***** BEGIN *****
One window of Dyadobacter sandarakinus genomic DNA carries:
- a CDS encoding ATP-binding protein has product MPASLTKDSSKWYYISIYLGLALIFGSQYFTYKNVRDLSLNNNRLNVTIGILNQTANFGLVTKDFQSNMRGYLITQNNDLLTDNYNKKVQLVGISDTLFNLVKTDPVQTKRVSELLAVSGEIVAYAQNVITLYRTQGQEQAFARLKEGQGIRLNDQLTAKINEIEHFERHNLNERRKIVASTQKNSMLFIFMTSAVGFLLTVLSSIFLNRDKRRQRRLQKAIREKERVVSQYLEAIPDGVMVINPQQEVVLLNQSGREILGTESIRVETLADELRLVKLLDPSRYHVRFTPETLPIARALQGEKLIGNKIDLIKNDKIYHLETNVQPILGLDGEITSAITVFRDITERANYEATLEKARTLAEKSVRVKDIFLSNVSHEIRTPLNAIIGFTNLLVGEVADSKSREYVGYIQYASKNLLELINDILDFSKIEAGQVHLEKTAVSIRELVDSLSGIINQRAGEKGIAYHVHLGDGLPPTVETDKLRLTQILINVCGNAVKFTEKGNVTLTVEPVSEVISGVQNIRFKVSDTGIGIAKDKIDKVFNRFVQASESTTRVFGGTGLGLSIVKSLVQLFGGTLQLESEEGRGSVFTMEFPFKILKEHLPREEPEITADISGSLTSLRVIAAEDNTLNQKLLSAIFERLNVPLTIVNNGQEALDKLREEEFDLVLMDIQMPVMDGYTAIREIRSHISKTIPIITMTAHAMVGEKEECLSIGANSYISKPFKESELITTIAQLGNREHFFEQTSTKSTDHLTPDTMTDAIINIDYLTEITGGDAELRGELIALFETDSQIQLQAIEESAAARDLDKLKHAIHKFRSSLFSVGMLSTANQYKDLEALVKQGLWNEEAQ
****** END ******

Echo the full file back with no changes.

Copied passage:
One window of Dyadobacter sandarakinus genomic DNA carries:
- a CDS encoding ATP-binding protein has product MPASLTKDSSKWYYISIYLGLALIFGSQYFTYKNVRDLSLNNNRLNVTIGILNQTANFGLVTKDFQSNMRGYLITQNNDLLTDNYNKKVQLVGISDTLFNLVKTDPVQTKRVSELLAVSGEIVAYAQNVITLYRTQGQEQAFARLKEGQGIRLNDQLTAKINEIEHFERHNLNERRKIVASTQKNSMLFIFMTSAVGFLLTVLSSIFLNRDKRRQRRLQKAIREKERVVSQYLEAIPDGVMVINPQQEVVLLNQSGREILGTESIRVETLADELRLVKLLDPSRYHVRFTPETLPIARALQGEKLIGNKIDLIKNDKIYHLETNVQPILGLDGEITSAITVFRDITERANYEATLEKARTLAEKSVRVKDIFLSNVSHEIRTPLNAIIGFTNLLVGEVADSKSREYVGYIQYASKNLLELINDILDFSKIEAGQVHLEKTAVSIRELVDSLSGIINQRAGEKGIAYHVHLGDGLPPTVETDKLRLTQILINVCGNAVKFTEKGNVTLTVEPVSEVISGVQNIRFKVSDTGIGIAKDKIDKVFNRFVQASESTTRVFGGTGLGLSIVKSLVQLFGGTLQLESEEGRGSVFTMEFPFKILKEHLPREEPEITADISGSLTSLRVIAAEDNTLNQKLLSAIFERLNVPLTIVNNGQEALDKLREEEFDLVLMDIQMPVMDGYTAIREIRSHISKTIPIITMTAHAMVGEKEECLSIGANSYISKPFKESELITTIAQLGNREHFFEQTSTKSTDHLTPDTMTDAIINIDYLTEITGGDAELRGELIALFETDSQIQLQAIEESAAARDLDKLKHAIHKFRSSLFSVGMLSTANQYKDLEALVKQGLWNEEAQ